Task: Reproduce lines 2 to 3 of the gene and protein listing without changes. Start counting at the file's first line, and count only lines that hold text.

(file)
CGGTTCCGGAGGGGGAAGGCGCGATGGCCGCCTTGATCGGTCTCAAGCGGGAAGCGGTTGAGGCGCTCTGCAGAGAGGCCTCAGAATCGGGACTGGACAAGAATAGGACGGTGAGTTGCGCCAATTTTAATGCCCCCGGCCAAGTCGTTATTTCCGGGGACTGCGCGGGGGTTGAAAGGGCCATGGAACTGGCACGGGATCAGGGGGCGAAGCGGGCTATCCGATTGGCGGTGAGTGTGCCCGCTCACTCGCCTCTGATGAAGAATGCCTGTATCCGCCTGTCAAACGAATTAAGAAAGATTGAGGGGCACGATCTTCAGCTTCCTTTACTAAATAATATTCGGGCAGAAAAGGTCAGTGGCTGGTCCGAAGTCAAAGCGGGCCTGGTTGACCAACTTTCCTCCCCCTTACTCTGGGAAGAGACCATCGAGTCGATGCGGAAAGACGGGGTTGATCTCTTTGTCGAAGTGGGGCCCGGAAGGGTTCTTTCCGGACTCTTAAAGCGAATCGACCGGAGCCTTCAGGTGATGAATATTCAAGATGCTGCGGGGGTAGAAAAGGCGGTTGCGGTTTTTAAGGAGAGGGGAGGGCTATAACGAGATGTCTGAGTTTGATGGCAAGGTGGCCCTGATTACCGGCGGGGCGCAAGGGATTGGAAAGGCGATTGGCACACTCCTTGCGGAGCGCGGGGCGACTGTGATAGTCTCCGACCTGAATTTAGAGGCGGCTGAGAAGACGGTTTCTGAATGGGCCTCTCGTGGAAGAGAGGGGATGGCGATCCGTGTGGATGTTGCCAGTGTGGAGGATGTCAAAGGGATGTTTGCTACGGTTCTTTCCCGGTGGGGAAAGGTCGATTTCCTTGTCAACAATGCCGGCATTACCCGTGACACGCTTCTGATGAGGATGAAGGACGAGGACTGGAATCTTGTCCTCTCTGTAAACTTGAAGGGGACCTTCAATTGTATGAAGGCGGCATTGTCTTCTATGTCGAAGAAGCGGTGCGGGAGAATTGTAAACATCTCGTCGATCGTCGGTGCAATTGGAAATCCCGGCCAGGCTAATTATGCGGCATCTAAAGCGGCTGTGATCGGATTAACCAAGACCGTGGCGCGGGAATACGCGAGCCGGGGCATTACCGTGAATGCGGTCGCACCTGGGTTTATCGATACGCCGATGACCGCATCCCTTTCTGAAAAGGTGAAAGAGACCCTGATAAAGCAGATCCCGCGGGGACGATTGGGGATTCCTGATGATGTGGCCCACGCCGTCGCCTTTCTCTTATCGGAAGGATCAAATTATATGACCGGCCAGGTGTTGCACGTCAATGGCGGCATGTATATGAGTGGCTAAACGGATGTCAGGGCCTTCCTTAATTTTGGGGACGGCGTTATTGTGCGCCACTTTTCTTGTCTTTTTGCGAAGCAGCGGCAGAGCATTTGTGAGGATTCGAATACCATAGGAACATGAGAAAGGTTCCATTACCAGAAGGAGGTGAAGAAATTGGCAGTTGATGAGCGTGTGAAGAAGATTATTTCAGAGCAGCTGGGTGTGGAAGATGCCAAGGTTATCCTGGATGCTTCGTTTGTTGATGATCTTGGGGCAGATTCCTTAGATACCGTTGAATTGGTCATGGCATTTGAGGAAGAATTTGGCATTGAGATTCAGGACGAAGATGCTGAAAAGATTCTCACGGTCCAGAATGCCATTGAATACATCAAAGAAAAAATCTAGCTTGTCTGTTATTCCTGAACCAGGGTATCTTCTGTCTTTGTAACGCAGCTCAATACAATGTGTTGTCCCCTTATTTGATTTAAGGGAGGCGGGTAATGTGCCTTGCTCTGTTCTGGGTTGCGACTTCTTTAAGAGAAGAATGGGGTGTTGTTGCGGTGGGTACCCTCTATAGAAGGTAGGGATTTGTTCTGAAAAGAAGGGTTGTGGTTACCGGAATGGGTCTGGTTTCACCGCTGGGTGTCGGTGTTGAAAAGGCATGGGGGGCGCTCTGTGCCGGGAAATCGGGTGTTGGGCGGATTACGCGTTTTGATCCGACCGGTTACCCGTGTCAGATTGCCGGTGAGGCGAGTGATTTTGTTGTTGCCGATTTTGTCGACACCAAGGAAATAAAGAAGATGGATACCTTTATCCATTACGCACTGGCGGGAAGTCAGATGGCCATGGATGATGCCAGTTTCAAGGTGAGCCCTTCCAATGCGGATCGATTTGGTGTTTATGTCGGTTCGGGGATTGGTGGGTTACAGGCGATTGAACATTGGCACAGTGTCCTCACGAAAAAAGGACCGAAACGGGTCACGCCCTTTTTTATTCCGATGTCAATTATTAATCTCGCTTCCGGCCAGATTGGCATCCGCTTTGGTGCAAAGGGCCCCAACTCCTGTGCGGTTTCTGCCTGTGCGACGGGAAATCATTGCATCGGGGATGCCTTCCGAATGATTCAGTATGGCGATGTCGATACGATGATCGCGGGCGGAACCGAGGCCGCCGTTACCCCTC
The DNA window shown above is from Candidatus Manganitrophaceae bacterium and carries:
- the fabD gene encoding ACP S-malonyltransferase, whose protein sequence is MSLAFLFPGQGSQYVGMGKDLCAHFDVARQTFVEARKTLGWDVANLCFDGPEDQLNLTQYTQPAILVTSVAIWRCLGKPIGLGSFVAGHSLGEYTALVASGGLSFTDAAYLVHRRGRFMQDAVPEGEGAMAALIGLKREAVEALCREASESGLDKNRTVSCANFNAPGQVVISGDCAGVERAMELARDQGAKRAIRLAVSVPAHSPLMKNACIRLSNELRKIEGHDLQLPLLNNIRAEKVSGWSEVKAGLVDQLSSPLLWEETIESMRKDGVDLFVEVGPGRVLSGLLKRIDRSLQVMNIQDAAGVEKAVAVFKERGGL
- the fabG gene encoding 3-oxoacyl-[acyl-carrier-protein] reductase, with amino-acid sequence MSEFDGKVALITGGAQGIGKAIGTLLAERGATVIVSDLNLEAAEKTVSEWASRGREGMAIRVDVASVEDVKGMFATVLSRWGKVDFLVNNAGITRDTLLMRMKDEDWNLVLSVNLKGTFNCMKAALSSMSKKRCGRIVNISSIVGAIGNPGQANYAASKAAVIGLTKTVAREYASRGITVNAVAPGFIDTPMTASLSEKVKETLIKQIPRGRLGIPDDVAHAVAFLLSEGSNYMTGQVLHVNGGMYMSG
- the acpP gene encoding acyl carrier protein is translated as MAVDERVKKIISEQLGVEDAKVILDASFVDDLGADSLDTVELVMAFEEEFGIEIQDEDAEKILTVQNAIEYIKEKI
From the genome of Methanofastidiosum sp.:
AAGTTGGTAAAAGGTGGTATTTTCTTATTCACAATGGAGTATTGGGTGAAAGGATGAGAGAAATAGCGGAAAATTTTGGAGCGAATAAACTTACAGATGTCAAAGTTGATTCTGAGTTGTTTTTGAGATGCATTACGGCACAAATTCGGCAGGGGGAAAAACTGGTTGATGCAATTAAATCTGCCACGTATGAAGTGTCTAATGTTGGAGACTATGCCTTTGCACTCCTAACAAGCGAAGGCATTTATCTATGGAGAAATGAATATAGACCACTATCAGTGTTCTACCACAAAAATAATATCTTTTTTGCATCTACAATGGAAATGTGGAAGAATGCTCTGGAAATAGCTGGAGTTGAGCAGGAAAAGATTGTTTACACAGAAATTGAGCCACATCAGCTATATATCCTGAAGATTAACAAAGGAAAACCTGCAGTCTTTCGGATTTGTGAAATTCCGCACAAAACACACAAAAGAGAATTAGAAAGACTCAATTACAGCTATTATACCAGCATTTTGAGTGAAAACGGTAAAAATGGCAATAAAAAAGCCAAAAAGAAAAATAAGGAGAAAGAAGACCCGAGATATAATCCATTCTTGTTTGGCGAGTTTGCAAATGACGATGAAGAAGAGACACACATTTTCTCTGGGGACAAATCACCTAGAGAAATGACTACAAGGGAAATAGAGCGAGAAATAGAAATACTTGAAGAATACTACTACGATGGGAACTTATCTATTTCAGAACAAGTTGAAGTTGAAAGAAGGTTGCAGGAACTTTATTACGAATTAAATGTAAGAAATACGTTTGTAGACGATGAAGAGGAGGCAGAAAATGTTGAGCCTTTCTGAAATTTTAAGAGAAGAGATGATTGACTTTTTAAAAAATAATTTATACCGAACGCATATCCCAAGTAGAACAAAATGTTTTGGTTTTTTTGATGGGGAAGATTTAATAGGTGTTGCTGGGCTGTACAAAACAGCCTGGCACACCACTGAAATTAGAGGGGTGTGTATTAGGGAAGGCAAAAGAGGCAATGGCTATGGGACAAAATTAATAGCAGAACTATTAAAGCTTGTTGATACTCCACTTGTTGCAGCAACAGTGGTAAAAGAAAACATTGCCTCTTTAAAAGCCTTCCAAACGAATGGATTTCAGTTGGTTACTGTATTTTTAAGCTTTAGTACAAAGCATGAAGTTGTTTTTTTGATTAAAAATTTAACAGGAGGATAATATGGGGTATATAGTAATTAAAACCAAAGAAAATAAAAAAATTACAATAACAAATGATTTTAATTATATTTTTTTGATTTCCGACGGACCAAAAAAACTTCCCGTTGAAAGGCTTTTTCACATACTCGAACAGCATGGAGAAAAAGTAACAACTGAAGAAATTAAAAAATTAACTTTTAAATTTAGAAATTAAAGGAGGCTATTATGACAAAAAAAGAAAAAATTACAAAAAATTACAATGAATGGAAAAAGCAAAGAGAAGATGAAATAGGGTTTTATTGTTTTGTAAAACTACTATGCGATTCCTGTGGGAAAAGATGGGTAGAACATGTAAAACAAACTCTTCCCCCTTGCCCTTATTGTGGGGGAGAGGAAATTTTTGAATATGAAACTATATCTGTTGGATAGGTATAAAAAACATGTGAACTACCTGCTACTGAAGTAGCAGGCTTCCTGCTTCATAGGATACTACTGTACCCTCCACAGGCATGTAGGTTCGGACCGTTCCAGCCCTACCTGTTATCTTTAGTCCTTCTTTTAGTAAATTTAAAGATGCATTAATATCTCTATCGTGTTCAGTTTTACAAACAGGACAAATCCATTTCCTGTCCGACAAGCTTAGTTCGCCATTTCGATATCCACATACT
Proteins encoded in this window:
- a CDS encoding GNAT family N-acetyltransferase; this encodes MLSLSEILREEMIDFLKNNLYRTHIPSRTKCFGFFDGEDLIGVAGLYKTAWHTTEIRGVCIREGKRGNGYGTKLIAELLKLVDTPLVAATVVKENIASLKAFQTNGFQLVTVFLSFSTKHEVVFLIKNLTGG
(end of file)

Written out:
The DNA window shown above is from Candidatus Manganitrophaceae bacterium and carries:
- the fabD gene encoding ACP S-malonyltransferase, whose protein sequence is MSLAFLFPGQGSQYVGMGKDLCAHFDVARQTFVEARKTLGWDVANLCFDGPEDQLNLTQYTQPAILVTSVAIWRCLGKPIGLGSFVAGHSLGEYTALVASGGLSFTDAAYLVHRRGRFMQDAVPEGEGAMAALIGLKREAVEALCREASESGLDKNRTVSCANFNAPGQVVISGDCAGVERAMELARDQGAKRAIRLAVSVPAHSPLMKNACIRLSNELRKIEGHDLQLPLLNNIRAEKVSGWSEVKAGLVDQLSSPLLWEETIESMRKDGVDLFVEVGPGRVLSGLLKRIDRSLQVMNIQDAAGVEKAVAVFKERGGL